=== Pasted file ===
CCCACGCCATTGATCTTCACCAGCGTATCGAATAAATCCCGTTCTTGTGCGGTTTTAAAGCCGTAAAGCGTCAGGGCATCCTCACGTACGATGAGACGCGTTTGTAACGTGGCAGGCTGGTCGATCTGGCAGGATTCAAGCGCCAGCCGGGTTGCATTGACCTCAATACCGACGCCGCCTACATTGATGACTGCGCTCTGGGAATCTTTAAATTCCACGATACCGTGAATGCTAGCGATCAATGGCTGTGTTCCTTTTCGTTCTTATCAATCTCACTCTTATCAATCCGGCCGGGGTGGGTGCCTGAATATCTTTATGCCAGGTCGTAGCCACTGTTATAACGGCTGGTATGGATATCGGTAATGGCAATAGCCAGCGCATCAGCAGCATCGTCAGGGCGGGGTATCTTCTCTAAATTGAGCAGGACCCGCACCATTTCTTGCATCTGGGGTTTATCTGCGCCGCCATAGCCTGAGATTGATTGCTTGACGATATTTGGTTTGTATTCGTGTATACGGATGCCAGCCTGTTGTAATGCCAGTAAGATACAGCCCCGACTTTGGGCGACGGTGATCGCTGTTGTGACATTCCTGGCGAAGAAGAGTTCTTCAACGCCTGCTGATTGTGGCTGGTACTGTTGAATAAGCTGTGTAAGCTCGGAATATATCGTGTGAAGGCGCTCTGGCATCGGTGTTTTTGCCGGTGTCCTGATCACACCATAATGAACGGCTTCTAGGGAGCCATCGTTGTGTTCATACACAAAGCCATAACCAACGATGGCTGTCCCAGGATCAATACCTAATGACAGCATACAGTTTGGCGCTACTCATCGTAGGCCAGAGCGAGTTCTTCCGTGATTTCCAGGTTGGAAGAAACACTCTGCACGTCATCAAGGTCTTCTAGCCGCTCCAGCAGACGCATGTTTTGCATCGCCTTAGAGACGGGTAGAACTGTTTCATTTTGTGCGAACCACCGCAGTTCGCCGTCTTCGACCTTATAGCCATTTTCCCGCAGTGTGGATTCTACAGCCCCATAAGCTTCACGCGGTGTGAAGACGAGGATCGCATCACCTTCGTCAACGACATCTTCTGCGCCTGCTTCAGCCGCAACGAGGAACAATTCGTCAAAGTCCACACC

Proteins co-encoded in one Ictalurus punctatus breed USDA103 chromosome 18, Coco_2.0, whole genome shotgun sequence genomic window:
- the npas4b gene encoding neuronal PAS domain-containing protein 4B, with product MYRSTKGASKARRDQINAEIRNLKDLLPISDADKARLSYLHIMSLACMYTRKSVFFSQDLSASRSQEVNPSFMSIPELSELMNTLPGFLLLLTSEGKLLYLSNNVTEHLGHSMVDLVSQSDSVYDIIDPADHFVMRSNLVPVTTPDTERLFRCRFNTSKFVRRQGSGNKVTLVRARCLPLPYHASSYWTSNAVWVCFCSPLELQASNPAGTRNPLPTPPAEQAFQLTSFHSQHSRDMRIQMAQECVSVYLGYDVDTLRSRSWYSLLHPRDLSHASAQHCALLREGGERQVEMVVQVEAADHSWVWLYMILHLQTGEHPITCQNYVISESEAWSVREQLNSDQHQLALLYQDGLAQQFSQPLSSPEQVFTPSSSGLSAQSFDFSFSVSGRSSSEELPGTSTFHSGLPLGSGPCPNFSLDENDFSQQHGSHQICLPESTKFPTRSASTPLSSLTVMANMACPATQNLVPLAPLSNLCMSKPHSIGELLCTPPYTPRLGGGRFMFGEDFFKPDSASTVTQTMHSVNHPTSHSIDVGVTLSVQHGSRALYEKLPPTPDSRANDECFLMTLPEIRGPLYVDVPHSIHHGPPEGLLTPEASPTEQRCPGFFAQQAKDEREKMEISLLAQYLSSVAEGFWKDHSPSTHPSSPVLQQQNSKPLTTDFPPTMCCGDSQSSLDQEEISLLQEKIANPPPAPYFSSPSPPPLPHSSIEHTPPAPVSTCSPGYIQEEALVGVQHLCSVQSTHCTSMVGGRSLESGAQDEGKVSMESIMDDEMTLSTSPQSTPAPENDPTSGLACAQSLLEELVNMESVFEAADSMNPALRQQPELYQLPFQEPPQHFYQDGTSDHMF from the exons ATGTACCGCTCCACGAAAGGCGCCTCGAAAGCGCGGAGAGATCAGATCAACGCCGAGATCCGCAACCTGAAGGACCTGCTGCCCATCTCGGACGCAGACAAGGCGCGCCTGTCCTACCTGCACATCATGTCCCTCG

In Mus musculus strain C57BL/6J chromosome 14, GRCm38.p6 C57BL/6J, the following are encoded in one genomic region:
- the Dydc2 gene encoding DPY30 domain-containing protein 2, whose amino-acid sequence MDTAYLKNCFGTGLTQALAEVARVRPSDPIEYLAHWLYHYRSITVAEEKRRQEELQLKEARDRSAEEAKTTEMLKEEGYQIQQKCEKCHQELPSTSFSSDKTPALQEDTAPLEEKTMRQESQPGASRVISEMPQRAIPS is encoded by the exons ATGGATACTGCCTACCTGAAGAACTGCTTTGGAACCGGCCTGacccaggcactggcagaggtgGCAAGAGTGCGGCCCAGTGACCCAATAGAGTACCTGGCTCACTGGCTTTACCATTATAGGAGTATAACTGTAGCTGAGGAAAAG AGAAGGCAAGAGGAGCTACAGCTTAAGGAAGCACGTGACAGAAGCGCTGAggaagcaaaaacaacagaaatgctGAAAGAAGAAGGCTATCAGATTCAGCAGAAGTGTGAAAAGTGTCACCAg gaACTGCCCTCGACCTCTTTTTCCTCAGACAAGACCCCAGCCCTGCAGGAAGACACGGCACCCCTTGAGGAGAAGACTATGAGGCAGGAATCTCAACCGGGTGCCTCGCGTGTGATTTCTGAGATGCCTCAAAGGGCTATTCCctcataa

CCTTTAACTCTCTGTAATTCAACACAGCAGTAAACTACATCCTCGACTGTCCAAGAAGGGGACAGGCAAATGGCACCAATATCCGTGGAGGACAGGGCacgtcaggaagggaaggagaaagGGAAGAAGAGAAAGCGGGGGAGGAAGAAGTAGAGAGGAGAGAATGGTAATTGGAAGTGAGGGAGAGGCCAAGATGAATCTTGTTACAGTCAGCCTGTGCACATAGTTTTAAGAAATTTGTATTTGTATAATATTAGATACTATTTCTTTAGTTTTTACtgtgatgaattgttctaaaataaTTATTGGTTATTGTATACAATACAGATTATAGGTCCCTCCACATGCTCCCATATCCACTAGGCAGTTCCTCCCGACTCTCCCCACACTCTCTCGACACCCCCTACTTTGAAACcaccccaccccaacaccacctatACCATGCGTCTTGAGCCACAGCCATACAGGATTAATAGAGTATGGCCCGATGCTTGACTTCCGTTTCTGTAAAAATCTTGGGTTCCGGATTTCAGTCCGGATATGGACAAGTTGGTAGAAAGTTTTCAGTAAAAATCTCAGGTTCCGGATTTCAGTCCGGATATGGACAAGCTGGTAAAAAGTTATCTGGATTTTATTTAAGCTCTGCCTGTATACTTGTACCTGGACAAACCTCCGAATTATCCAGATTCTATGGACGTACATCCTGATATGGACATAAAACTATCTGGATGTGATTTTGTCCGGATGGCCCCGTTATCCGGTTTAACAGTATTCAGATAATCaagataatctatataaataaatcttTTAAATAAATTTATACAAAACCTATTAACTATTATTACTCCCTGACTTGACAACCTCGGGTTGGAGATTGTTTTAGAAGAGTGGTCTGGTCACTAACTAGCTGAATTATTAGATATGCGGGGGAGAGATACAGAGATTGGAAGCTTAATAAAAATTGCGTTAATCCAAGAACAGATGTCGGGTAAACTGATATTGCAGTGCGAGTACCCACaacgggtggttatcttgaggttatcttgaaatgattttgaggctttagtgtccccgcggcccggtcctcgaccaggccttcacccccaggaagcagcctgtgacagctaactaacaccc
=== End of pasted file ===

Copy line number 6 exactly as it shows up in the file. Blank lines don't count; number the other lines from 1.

CCTTTAACTCTCTGTAATTCAACACAGCAGTAAACTACATCCTCGACTGTCCAAGAAGGGGACAGGCAAATGGCACCAATATCCGTGGAGGACAGGGCacgtcaggaagggaaggagaaagGGAAGAAGAGAAAGCGGGGGAGGAAGAAGTAGAGAGGAGAGAATGGTAATTGGAAGTGAGGGAGAGGCCAAGATGAATCTTGTTACAGTCAGCCTGTGCACATAGTTTTAAGAAATTTGTATTTGTATAATATTAGATACTATTTCTTTAGTTTTTACtgtgatgaattgttctaaaataaTTATTGGTTATTGTATACAATACAGATTATAGGTCCCTCCACATGCTCCCATATCCACTAGGCAGTTCCTCCCGACTCTCCCCACACTCTCTCGACACCCCCTACTTTGAAACcaccccaccccaacaccacctatACCATGCGTCTTGAGCCACAGCCATACAGGATTAATAGAGTATGGCCCGATGCTTGACTTCCGTTTCTGTAAAAATCTTGGGTTCCGGATTTCAGTCCGGATATGGACAAGTTGGTAGAAAGTTTTCAGTAAAAATCTCAGGTTCCGGATTTCAGTCCGGATATGGACAAGCTGGTAAAAAGTTATCTGGATTTTATTTAAGCTCTGCCTGTATACTTGTACCTGGACAAACCTCCGAATTATCCAGATTCTATGGACGTACATCCTGATATGGACATAAAACTATCTGGATGTGATTTTGTCCGGATGGCCCCGTTATCCGGTTTAACAGTATTCAGATAATCaagataatctatataaataaatcttTTAAATAAATTTATACAAAACCTATTAACTATTATTACTCCCTGACTTGACAACCTCGGGTTGGAGATTGTTTTAGAAGAGTGGTCTGGTCACTAACTAGCTGAATTATTAGATATGCGGGGGAGAGATACAGAGATTGGAAGCTTAATAAAAATTGCGTTAATCCAAGAACAGATGTCGGGTAAACTGATATTGCAGTGCGAGTACCCACaacgggtggttatcttgaggttatcttgaaatgattttgaggctttagtgtccccgcggcccggtcctcgaccaggccttcacccccaggaagcagcctgtgacagctaactaacaccc